Pamela Powers Hannley, a progressive voice for Arizona
Sunshine is one commodity Tucson has in abundance. We have successfully based our tourism industry on sunshine, blue skies, mountain views, unique vegetation, and cowboy lore, but beyond that Tucson has done little to capitalize on our sometimes over-abundance of the sun… until recently.
With the help of Congresswoman Gabrielle Giffords, the University of Arizona received solar power research funds and created a Solar Zone at their Tech Park. Earlier this month, Tucson Electric Power Company began offering customers the option of purchasing solar power, generated by the UA’s solar farm.
Some worry about the water usage of solar power. Large solar power installations can use the sun to generate power to heat water and produce steam to turn turbines, which generate electricity. This is how electricity is generated in traditional electric generating stations, but solar energy has replaced coal, gas or nuclear energy to heat the water. If you use solar power this way, your water usage would be about the same. The savings would come in more abstract ways: not destroying the environment by mining coal and shipping it to the power plant or not building hugely expensive and dangerous nuclear power plants that leave waste we don’t know how to dispose of.
The UA’s Solar Zone features solar panels that use a different technology– concentrated photovoltaic. The panels that individuals install on their homes use photovoltaic technology. UA scientists are building a different type of power plant based on that technology that uses less water than traditional electric generation.
Beyond the Solar Zone
Developing a water-wise method of generating power from the sun– all good. But what else can Tucson do to become the solar capitol of the US?
In my opinion, this should be Tucson’s new motto: Everything that sits in the sun should generate power.
In the spirit of full disclosure, I got this idea from a National Public Radio (NPR) commentary. The commentator challenged the idea of promoting electric cars that have to be plugged into the electric power grid. Her question: why use coal-generated electricity to power an electric car? Why doesn’t the car generate it’s own power? Most cars sit in the sun all day. They can be collecting solar power for their own use, or the solar-panel-equipped cars could be plugged into the power grid at the parking lot and sell energy back as they’re sitting there.
Alternatively, what about carports with solar panels? You could generate electricity for your electric car or your home use. Why not?
The Sky Bar on 4th Ave. recently installed huge, very impressive mega-carports covered with large solar panels in their parking lot. Brooklyn Pizza (a related business next door to Sky Bar) has been making solar-powered pizza for years, but these new solar arrays go beyond pizza-making. Think about it. What a great idea for a Tucson business– give your customers some shaded parking and generate your own electricity.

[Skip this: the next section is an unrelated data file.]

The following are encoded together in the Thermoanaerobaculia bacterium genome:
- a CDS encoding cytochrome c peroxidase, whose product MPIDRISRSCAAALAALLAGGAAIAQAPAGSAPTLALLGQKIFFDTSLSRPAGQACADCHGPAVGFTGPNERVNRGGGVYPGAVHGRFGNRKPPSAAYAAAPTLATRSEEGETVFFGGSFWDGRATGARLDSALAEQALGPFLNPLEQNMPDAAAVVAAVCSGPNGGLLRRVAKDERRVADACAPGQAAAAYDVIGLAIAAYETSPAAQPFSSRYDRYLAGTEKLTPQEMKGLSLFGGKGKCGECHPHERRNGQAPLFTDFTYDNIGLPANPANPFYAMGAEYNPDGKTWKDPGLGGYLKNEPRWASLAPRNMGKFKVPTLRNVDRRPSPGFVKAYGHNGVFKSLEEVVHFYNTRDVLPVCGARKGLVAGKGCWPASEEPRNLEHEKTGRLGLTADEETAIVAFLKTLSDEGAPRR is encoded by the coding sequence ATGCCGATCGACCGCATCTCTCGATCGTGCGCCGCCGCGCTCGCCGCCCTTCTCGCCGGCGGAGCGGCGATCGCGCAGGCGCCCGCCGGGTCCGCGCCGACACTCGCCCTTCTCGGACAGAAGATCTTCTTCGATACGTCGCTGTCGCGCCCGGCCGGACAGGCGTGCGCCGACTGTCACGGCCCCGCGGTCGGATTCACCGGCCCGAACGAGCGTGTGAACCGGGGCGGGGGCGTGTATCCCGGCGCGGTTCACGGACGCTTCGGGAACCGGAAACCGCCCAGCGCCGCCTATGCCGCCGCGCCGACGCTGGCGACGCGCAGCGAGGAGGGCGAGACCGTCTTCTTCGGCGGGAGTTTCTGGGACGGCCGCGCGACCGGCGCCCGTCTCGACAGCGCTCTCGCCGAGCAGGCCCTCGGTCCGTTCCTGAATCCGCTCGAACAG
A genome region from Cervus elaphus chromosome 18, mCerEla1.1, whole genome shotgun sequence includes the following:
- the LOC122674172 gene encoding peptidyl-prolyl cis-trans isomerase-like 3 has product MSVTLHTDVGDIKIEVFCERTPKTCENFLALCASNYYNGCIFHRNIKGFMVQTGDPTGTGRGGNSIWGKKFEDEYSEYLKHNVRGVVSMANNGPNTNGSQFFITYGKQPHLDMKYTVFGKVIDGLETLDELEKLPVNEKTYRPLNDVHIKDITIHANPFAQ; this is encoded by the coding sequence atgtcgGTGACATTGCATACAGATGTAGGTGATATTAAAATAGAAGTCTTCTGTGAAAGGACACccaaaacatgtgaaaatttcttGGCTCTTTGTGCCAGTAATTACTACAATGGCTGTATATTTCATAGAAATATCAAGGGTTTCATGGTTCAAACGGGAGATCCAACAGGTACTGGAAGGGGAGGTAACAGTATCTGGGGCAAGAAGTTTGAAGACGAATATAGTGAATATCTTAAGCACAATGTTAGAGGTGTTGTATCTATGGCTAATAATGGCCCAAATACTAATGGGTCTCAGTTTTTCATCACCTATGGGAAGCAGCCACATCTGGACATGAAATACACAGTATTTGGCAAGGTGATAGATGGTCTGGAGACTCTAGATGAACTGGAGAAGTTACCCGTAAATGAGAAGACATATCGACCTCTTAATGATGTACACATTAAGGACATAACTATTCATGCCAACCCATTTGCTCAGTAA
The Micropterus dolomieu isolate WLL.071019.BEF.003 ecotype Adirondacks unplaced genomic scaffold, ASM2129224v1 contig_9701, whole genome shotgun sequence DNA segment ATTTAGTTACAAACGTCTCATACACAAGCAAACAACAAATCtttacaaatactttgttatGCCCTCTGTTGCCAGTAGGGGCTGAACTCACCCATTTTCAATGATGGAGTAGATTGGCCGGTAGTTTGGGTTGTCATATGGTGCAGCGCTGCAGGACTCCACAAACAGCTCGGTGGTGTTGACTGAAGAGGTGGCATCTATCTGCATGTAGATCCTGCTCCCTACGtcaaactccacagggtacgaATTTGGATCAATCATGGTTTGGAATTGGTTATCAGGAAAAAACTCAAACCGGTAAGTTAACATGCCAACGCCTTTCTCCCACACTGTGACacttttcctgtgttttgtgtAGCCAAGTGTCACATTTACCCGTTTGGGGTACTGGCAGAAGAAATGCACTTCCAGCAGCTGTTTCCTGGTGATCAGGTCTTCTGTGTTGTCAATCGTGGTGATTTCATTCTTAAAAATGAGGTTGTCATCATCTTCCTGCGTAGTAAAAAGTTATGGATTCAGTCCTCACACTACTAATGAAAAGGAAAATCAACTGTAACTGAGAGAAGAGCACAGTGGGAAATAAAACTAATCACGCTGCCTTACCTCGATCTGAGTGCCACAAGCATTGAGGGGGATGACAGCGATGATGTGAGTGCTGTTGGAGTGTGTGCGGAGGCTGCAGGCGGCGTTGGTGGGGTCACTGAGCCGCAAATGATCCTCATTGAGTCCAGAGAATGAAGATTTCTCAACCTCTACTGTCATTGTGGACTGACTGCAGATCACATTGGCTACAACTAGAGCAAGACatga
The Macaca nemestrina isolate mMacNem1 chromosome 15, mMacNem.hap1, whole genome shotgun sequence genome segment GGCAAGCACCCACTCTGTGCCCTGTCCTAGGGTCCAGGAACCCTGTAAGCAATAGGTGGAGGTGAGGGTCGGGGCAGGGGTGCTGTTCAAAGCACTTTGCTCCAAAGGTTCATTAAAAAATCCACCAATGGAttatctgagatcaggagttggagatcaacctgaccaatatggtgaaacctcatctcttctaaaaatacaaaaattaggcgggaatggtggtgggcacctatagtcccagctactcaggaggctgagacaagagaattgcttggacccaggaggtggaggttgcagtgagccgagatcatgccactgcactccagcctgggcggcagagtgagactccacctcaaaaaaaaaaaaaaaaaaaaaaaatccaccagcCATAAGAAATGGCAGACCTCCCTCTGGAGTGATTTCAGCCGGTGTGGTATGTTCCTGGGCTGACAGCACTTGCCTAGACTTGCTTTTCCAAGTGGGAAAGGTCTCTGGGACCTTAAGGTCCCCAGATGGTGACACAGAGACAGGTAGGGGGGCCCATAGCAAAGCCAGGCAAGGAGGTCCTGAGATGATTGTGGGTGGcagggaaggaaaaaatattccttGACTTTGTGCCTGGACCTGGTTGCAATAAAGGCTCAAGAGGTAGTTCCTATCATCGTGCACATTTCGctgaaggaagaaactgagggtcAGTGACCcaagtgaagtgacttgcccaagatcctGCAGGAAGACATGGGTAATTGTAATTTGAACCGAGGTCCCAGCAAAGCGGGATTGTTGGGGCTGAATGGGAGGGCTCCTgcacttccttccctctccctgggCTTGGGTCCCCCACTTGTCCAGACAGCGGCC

What Tucson Can Do
How can Tucson use the solar-powered carport/ramada concept to help the citizenry and maybe save money? Most Tucson parks have shade structures for picnickers, and several parks have VERY LARGE shade structures to play basketball. All of the basketball structures and many of the picnic ramadas have electric lights, but none of the have solar panels (as far as I know).
OK, it would be a lot of money to retro-fit the picnic ramadas, but think about it. Why not have solar powered LED lights on those ramadas– instead of regular electric lights powered by TEP? (When we were at Fort Lowell Park on Saturday, the light under our ramada came on automatically at 3 p.m. I have no idea whether this light is on a light sensor or a timer, but what a waste of electricity if this is happening all over the city!)
Maybe a more doable project would be to add solar panels and water harvesting collection tanks to all of the basketball ramadas first. The solar panels could power lights on the basketball court and maybe generate electricity to power a swimming pool heater or help with the power needs of a nearly rec center. Water collected off the roofs could nourish plants, trees, or even a community garden.
I know there are initial investments related to these ideas, but I’m sure there’s grant money out there. Or maybe someone can broker a public/private partnership (as long as the citizens still benefit– and not just the business “partners”.) Adding solar panels and water collection tanks to city-owned shade structures will allow us to use our valuable resources more wisely and improve quality of life of our residents. Who knows? If you add enough photovoltaic panels, it could the economic viability of Tucson’s Parks and Recreation Department.
Let’s think big and green, Tucson.